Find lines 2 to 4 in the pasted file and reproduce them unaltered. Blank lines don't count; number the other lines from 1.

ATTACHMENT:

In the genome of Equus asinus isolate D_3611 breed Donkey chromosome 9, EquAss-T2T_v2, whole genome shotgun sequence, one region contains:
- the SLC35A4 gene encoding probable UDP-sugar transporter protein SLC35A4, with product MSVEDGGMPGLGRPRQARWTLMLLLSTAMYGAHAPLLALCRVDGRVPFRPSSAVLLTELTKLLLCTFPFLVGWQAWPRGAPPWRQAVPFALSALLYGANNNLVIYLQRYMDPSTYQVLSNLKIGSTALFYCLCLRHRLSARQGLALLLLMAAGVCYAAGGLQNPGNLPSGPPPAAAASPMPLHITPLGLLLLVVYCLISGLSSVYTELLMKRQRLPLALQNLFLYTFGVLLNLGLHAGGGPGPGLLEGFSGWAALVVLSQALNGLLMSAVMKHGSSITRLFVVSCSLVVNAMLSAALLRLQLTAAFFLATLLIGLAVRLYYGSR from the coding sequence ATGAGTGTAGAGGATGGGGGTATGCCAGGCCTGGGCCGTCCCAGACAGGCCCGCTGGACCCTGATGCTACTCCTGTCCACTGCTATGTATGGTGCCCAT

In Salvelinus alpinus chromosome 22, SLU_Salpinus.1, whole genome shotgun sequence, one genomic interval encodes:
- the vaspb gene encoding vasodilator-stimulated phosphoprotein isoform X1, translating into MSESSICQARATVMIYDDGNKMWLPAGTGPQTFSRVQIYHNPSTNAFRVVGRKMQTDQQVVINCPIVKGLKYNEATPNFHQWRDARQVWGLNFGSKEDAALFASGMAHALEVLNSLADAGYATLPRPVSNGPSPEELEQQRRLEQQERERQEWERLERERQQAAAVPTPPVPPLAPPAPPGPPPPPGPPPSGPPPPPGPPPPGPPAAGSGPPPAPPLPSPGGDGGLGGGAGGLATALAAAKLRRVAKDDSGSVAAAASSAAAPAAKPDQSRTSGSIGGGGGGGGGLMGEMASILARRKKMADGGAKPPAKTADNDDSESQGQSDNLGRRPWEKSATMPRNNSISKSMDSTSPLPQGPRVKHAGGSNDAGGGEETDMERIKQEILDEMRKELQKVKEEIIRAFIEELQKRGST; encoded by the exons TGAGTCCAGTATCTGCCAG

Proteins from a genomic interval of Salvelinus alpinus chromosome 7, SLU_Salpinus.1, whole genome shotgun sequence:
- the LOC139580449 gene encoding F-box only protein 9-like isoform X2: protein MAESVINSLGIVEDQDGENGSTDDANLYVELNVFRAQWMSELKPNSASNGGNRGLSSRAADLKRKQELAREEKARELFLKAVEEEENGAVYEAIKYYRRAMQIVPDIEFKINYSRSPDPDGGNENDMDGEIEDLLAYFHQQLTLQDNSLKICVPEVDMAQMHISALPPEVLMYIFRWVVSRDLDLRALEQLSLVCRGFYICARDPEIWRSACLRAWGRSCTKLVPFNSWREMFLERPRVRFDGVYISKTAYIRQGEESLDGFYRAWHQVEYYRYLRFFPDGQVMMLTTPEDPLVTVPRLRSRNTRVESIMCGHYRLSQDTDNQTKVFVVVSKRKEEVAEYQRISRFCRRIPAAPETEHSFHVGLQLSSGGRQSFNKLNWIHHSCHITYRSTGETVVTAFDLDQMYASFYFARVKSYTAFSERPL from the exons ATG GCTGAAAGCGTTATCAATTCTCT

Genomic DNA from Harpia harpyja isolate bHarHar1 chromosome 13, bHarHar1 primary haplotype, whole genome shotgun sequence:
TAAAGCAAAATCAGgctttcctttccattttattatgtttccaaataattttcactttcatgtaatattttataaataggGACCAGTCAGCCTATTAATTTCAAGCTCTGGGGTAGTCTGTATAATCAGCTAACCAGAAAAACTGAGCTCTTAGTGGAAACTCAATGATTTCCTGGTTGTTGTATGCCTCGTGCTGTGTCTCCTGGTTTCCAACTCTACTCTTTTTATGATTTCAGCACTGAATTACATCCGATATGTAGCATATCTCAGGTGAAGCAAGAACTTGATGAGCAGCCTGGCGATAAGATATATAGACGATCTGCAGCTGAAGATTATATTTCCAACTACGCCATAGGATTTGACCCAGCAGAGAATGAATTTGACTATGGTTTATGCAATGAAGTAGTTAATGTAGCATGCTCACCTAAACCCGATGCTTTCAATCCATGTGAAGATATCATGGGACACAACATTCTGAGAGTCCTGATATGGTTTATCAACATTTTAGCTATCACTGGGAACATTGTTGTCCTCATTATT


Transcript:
- the SLC35A4 gene encoding probable UDP-sugar transporter protein SLC35A4, with product MSVEDGGMPGLGRPRQARWTLMLLLSTAMYGAHAPLLALCRVDGRVPFRPSSAVLLTELTKLLLCTFPFLVGWQAWPRGAPPWRQAVPFALSALLYGANNNLVIYLQRYMDPSTYQVLSNLKIGSTALFYCLCLRHRLSARQGLALLLLMAAGVCYAAGGLQNPGNLPSGPPPAAAASPMPLHITPLGLLLLVVYCLISGLSSVYTELLMKRQRLPLALQNLFLYTFGVLLNLGLHAGGGPGPGLLEGFSGWAALVVLSQALNGLLMSAVMKHGSSITRLFVVSCSLVVNAMLSAALLRLQLTAAFFLATLLIGLAVRLYYGSR from the coding sequence ATGAGTGTAGAGGATGGGGGTATGCCAGGCCTGGGCCGTCCCAGACAGGCCCGCTGGACCCTGATGCTACTCCTGTCCACTGCTATGTATGGTGCCCAT

In Salvelinus alpinus chromosome 22, SLU_Salpinus.1, whole genome shotgun sequence, one genomic interval encodes:
- the vaspb gene encoding vasodilator-stimulated phosphoprotein isoform X1, translating into MSESSICQARATVMIYDDGNKMWLPAGTGPQTFSRVQIYHNPSTNAFRVVGRKMQTDQQVVINCPIVKGLKYNEATPNFHQWRDARQVWGLNFGSKEDAALFASGMAHALEVLNSLADAGYATLPRPVSNGPSPEELEQQRRLEQQERERQEWERLERERQQAAAVPTPPVPPLAPPAPPGPPPPPGPPPSGPPPPPGPPPPGPPAAGSGPPPAPPLPSPGGDGGLGGGAGGLATALAAAKLRRVAKDDSGSVAAAASSAAAPAAKPDQSRTSGSIGGGGGGGGGLMGEMASILARRKKMADGGAKPPAKTADNDDSESQGQSDNLGRRPWEKSATMPRNNSISKSMDSTSPLPQGPRVKHAGGSNDAGGGEETDMERIKQEILDEMRKELQKVKEEIIRAFIEELQKRGST; encoded by the exons TGAGTCCAGTATCTGCCAG